One of the main issues with creating traditional DRF APIs is a lot of bloat (and we’re writing Python, not Java or C#, to avoid bloat) that’s completely unnecessary in a structured Django project. Therefore, this module aims to provide a better and simpler way to write simple API endpoints - without limiting the ability to create more complex views. The particular means to that end are:

To make the new views work, all that’s required is a serializer:

from users.models import User
from accounts.models import Account
from rest_easy.serializers import ModelSerializer
class UserSerializer(ModelSerializer):
    class Meta:
        model = User
        fields = '__all__'
        schema = 'default'

class UserViewSet(ModelViewSet):
    model = User
    scope = UrlKwargScopeQuerySet(Account)

and in

from django.conf.urls import url, include
from rest_framework.routers import DefaultRouter
router = DefaultRouter()
router.register(r'accounts/(?P<account_pk>[0-9]+)/users', UserViewSet)
urlpatterns = [url(r'^', include(router.urls))]

The above will provide the users scoped by account primary key as resources: with list, retrieve, create, update and partial update methods, as well as standard HEAD and OPTIONS autogenerated responses.

You can easily add custom paths to viewsets when needed - it’s described in DRF documentation.

class rest_easy.views.GenericAPIView(**kwargs)[source]

Bases: rest_easy.views.GenericAPIViewBase

Base view with compat metaclass.

rest_easy_available_object_handles = {}
class rest_easy.views.CreateAPIView(**kwargs)

Bases: rest_easy.views.ChainingCreateUpdateMixin, rest_framework.mixins.CreateModelMixin, rest_easy.views.GenericAPIView

Concrete view for retrieving or deleting a model instance.

post(request, *args, **kwargs)

Shortcut method.

rest_easy_available_object_handles = {}
class rest_easy.views.ListAPIView(**kwargs)

Bases: rest_framework.mixins.ListModelMixin, rest_easy.views.GenericAPIView

Concrete view for listing a queryset.

get(request, *args, **kwargs)

Shortcut method.

rest_easy_available_object_handles = {}
class rest_easy.views.RetrieveAPIView(**kwargs)

Bases: rest_framework.mixins.RetrieveModelMixin, rest_easy.views.GenericAPIView

Concrete view for retrieving a model instance.

get(request, *args, **kwargs)

Shortcut method.

rest_easy_available_object_handles = {}
class rest_easy.views.DestroyAPIView(**kwargs)

Bases: rest_framework.mixins.DestroyModelMixin, rest_easy.views.GenericAPIView

Concrete view for deleting a model instance.

delete(request, *args, **kwargs)

Shortcut method.

rest_easy_available_object_handles = {}
class rest_easy.views.UpdateAPIView(**kwargs)

Bases: rest_easy.views.ChainingCreateUpdateMixin, rest_framework.mixins.UpdateModelMixin, rest_easy.views.GenericAPIView

Concrete view for updating a model instance.

patch(request, *args, **kwargs)

Shortcut method.

put(request, *args, **kwargs)

Shortcut method.

rest_easy_available_object_handles = {}
class rest_easy.views.ListCreateAPIView(**kwargs)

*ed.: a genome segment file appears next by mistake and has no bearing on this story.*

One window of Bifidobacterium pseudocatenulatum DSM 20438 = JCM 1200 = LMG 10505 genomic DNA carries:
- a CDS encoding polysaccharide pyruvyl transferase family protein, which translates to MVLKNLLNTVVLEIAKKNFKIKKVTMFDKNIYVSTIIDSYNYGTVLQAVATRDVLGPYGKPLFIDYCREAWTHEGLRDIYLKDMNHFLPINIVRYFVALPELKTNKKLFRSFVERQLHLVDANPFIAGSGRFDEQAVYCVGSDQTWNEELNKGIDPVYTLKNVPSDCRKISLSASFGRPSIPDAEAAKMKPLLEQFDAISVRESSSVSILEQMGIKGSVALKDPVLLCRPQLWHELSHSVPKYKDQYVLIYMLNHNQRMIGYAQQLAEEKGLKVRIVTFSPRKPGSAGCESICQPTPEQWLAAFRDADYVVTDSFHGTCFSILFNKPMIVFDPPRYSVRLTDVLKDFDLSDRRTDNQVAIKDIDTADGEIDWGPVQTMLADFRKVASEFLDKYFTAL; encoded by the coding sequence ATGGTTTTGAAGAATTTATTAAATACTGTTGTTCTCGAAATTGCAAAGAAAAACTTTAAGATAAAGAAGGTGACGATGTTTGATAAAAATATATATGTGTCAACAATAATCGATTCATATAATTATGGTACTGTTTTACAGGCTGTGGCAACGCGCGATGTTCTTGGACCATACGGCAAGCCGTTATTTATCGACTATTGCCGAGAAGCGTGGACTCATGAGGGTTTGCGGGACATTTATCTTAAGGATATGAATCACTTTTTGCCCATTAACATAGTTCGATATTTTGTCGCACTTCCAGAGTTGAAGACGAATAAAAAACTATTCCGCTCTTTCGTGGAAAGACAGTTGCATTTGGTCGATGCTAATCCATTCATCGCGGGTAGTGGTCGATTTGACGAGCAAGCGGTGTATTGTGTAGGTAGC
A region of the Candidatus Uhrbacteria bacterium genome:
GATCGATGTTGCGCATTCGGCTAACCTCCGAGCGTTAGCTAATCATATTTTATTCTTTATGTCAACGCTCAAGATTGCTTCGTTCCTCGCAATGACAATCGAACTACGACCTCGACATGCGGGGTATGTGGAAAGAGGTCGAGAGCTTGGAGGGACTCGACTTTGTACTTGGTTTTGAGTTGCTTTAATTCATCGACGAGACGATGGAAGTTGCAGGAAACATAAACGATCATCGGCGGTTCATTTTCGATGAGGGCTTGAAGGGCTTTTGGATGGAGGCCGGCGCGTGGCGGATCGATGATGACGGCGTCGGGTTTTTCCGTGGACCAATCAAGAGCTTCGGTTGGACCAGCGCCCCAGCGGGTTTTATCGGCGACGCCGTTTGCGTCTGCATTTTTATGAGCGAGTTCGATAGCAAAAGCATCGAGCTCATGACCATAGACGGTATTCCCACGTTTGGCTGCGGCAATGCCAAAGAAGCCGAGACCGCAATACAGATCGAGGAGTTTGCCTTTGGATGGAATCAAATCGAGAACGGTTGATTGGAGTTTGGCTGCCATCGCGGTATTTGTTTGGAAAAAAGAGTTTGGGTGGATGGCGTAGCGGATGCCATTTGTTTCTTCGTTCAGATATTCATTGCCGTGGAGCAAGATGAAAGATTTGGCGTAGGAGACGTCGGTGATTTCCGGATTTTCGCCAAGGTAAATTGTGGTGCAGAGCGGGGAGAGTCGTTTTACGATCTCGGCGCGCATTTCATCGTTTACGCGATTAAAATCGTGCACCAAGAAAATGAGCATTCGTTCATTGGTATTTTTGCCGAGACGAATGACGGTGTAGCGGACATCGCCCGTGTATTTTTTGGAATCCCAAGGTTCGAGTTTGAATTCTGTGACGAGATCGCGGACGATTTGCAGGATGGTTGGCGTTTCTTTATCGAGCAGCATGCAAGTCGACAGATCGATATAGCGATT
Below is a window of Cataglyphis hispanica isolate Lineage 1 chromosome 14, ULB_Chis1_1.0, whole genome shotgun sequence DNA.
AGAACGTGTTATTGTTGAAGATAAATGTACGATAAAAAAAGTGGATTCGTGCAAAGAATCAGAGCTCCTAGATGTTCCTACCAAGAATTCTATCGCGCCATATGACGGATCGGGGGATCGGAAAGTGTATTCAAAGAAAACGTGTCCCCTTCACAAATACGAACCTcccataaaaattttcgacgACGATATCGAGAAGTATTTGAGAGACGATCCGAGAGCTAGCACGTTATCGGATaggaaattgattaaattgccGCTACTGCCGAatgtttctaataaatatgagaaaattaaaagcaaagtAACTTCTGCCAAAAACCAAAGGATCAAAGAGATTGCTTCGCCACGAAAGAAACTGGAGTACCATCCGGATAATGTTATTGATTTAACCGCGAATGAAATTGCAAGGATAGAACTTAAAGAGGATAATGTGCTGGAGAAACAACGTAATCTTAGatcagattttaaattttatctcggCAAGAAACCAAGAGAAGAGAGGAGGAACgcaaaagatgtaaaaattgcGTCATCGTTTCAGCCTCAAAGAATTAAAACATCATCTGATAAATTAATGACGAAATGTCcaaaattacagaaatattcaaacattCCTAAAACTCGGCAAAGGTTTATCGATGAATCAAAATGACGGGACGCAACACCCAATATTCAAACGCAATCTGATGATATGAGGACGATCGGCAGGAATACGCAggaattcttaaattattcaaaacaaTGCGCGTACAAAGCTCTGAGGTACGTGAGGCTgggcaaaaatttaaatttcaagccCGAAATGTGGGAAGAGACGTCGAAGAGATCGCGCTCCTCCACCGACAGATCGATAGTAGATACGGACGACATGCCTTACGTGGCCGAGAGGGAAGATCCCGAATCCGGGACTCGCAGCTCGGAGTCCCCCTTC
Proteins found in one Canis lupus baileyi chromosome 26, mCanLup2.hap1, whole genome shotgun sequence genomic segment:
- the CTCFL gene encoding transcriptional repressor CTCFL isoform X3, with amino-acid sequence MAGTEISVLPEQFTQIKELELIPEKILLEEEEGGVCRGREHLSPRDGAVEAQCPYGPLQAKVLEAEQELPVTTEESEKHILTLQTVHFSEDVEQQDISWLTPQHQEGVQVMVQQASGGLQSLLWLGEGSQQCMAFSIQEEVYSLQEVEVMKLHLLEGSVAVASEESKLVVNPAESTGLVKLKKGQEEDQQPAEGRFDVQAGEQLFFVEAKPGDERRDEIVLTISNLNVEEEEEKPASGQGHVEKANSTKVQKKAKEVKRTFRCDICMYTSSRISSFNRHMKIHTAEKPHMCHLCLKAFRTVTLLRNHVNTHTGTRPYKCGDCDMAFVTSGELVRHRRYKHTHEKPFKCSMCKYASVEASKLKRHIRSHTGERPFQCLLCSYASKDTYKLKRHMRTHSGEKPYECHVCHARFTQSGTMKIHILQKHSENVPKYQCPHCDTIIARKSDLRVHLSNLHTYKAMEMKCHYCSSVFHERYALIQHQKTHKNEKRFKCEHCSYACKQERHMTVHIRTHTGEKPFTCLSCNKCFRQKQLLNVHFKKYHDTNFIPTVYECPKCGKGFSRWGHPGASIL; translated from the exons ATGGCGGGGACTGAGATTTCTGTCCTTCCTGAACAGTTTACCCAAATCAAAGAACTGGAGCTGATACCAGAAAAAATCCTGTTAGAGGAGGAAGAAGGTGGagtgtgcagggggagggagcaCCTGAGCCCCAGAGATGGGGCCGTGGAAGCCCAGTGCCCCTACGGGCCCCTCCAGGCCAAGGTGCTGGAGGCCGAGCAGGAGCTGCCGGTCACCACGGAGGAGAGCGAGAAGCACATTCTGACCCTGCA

Bases: rest_easy.views.ChainingCreateUpdateMixin, rest_framework.mixins.ListModelMixin, rest_framework.mixins.CreateModelMixin, rest_easy.views.GenericAPIView

Concrete view for listing a queryset or creating a model instance.

get(request, *args, **kwargs)

Shortcut method.

post(request, *args, **kwargs)

Shortcut method.

rest_easy_available_object_handles = {}
class rest_easy.views.RetrieveUpdateAPIView(**kwargs)

Bases: rest_easy.views.ChainingCreateUpdateMixin, rest_framework.mixins.RetrieveModelMixin, rest_framework.mixins.UpdateModelMixin, rest_easy.views.GenericAPIView

Concrete view for retrieving, updating a model instance.

get(request, *args, **kwargs)

Shortcut method.

patch(request, *args, **kwargs)

Shortcut method.

put(request, *args, **kwargs)

Shortcut method.

rest_easy_available_object_handles = {}
class rest_easy.views.RetrieveDestroyAPIView(**kwargs)

Bases: rest_framework.mixins.RetrieveModelMixin, rest_framework.mixins.DestroyModelMixin, rest_easy.views.GenericAPIView

Concrete view for retrieving or deleting a model instance.

delete(request, *args, **kwargs)

Shortcut method.

get(request, *args, **kwargs)

Shortcut method.

rest_easy_available_object_handles = {}
class rest_easy.views.RetrieveUpdateDestroyAPIView(**kwargs)

Bases: rest_easy.views.ChainingCreateUpdateMixin, rest_framework.mixins.RetrieveModelMixin, rest_framework.mixins.UpdateModelMixin, rest_framework.mixins.DestroyModelMixin, rest_easy.views.GenericAPIView

Concrete view for retrieving, updating or deleting a model instance.

delete(request, *args, **kwargs)

Shortcut method.

get(request, *args, **kwargs)

Shortcut method.

patch(request, *args, **kwargs)

Shortcut method.

put(request, *args, **kwargs)

Shortcut method.

rest_easy_available_object_handles = {}
class rest_easy.views.ReadOnlyModelViewSet(**kwargs)

Bases: rest_framework.mixins.RetrieveModelMixin, rest_framework.mixins.ListModelMixin, rest_easy.views.GenericViewSet

A viewset that provides default list() and retrieve() actions.

rest_easy_available_object_handles = {}
class rest_easy.views.ModelViewSet(**kwargs)

Bases: rest_easy.views.ChainingCreateUpdateMixin, rest_framework.mixins.CreateModelMixin, rest_framework.mixins.RetrieveModelMixin, rest_framework.mixins.UpdateModelMixin, rest_framework.mixins.DestroyModelMixin, rest_framework.mixins.ListModelMixin, rest_easy.views.GenericViewSet

A viewset that provides default create(), retrieve(), update(), partial_update(), destroy() and list() actions.

rest_easy_available_object_handles = {}